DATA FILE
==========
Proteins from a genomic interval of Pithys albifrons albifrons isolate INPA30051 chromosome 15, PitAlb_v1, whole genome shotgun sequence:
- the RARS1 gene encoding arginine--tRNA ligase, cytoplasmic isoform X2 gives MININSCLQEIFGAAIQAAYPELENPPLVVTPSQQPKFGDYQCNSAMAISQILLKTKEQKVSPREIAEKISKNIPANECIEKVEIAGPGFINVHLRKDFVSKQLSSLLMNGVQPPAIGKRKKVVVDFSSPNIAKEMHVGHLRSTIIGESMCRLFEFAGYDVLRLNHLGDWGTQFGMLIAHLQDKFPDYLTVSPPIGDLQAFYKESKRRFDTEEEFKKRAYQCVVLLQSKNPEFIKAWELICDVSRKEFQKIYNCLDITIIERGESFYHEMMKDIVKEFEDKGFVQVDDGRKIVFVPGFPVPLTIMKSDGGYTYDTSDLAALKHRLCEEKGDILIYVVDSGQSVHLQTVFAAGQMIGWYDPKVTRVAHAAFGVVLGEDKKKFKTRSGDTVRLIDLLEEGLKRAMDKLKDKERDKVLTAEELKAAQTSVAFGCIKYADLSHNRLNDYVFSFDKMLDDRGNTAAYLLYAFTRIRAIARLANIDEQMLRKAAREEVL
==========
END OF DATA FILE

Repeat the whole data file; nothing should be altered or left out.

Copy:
Proteins from a genomic interval of Pithys albifrons albifrons isolate INPA30051 chromosome 15, PitAlb_v1, whole genome shotgun sequence:
- the RARS1 gene encoding arginine--tRNA ligase, cytoplasmic isoform X2 gives MININSCLQEIFGAAIQAAYPELENPPLVVTPSQQPKFGDYQCNSAMAISQILLKTKEQKVSPREIAEKISKNIPANECIEKVEIAGPGFINVHLRKDFVSKQLSSLLMNGVQPPAIGKRKKVVVDFSSPNIAKEMHVGHLRSTIIGESMCRLFEFAGYDVLRLNHLGDWGTQFGMLIAHLQDKFPDYLTVSPPIGDLQAFYKESKRRFDTEEEFKKRAYQCVVLLQSKNPEFIKAWELICDVSRKEFQKIYNCLDITIIERGESFYHEMMKDIVKEFEDKGFVQVDDGRKIVFVPGFPVPLTIMKSDGGYTYDTSDLAALKHRLCEEKGDILIYVVDSGQSVHLQTVFAAGQMIGWYDPKVTRVAHAAFGVVLGEDKKKFKTRSGDTVRLIDLLEEGLKRAMDKLKDKERDKVLTAEELKAAQTSVAFGCIKYADLSHNRLNDYVFSFDKMLDDRGNTAAYLLYAFTRIRAIARLANIDEQMLRKAAREEVL